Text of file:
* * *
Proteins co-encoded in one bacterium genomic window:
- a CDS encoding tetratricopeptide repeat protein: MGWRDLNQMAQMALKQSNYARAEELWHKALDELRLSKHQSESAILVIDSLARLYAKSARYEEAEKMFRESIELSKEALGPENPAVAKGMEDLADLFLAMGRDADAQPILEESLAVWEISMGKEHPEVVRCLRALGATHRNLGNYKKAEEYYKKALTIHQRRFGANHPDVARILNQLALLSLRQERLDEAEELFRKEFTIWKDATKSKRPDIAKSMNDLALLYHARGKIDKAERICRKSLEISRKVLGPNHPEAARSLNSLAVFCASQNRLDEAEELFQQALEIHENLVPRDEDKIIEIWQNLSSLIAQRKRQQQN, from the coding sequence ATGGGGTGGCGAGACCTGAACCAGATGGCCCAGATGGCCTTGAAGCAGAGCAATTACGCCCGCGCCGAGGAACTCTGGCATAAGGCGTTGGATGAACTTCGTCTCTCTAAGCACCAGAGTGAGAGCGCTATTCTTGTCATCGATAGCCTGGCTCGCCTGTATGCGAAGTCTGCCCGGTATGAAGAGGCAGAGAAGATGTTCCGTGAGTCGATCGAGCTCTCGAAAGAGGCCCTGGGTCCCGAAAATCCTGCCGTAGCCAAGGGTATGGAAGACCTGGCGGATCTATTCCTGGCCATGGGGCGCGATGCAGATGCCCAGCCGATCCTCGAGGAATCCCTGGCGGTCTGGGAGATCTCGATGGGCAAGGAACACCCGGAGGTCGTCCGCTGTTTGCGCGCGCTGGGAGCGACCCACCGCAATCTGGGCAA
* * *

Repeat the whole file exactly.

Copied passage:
Proteins co-encoded in one bacterium genomic window:
- a CDS encoding tetratricopeptide repeat protein: MGWRDLNQMAQMALKQSNYARAEELWHKALDELRLSKHQSESAILVIDSLARLYAKSARYEEAEKMFRESIELSKEALGPENPAVAKGMEDLADLFLAMGRDADAQPILEESLAVWEISMGKEHPEVVRCLRALGATHRNLGNYKKAEEYYKKALTIHQRRFGANHPDVARILNQLALLSLRQERLDEAEELFRKEFTIWKDATKSKRPDIAKSMNDLALLYHARGKIDKAERICRKSLEISRKVLGPNHPEAARSLNSLAVFCASQNRLDEAEELFQQALEIHENLVPRDEDKIIEIWQNLSSLIAQRKRQQQN, from the coding sequence ATGGGGTGGCGAGACCTGAACCAGATGGCCCAGATGGCCTTGAAGCAGAGCAATTACGCCCGCGCCGAGGAACTCTGGCATAAGGCGTTGGATGAACTTCGTCTCTCTAAGCACCAGAGTGAGAGCGCTATTCTTGTCATCGATAGCCTGGCTCGCCTGTATGCGAAGTCTGCCCGGTATGAAGAGGCAGAGAAGATGTTCCGTGAGTCGATCGAGCTCTCGAAAGAGGCCCTGGGTCCCGAAAATCCTGCCGTAGCCAAGGGTATGGAAGACCTGGCGGATCTATTCCTGGCCATGGGGCGCGATGCAGATGCCCAGCCGATCCTCGAGGAATCCCTGGCGGTCTGGGAGATCTCGATGGGCAAGGAACACCCGGAGGTCGTCCGCTGTTTGCGCGCGCTGGGAGCGACCCACCGCAATCTGGGCAA